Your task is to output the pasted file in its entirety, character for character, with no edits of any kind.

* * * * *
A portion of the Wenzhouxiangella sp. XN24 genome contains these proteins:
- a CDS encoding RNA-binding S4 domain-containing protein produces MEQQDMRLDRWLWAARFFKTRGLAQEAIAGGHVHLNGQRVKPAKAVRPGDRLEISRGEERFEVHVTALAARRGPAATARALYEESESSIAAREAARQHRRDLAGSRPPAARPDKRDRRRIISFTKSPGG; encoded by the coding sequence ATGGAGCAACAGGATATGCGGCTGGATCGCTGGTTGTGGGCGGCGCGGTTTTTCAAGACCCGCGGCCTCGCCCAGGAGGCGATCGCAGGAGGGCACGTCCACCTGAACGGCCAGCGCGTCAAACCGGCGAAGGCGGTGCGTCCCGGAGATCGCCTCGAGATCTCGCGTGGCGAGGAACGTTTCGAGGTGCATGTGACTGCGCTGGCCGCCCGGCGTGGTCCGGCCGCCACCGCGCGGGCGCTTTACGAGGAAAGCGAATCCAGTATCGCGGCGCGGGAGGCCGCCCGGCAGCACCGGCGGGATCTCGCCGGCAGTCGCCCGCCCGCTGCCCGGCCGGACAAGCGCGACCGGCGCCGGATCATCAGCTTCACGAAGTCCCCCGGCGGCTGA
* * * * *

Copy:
A portion of the Wenzhouxiangella sp. XN24 genome contains these proteins:
- a CDS encoding RNA-binding S4 domain-containing protein produces MEQQDMRLDRWLWAARFFKTRGLAQEAIAGGHVHLNGQRVKPAKAVRPGDRLEISRGEERFEVHVTALAARRGPAATARALYEESESSIAAREAARQHRRDLAGSRPPAARPDKRDRRRIISFTKSPGG; encoded by the coding sequence ATGGAGCAACAGGATATGCGGCTGGATCGCTGGTTGTGGGCGGCGCGGTTTTTCAAGACCCGCGGCCTCGCCCAGGAGGCGATCGCAGGAGGGCACGTCCACCTGAACGGCCAGCGCGTCAAACCGGCGAAGGCGGTGCGTCCCGGAGATCGCCTCGAGATCTCGCGTGGCGAGGAACGTTTCGAGGTGCATGTGACTGCGCTGGCCGCCCGGCGTGGTCCGGCCGCCACCGCGCGGGCGCTTTACGAGGAAAGCGAATCCAGTATCGCGGCGCGGGAGGCCGCCCGGCAGCACCGGCGGGATCTCGCCGGCAGTCGCCCGCCCGCTGCCCGGCCGGACAAGCGCGACCGGCGCCGGATCATCAGCTTCACGAAGTCCCCCGGCGGCTGA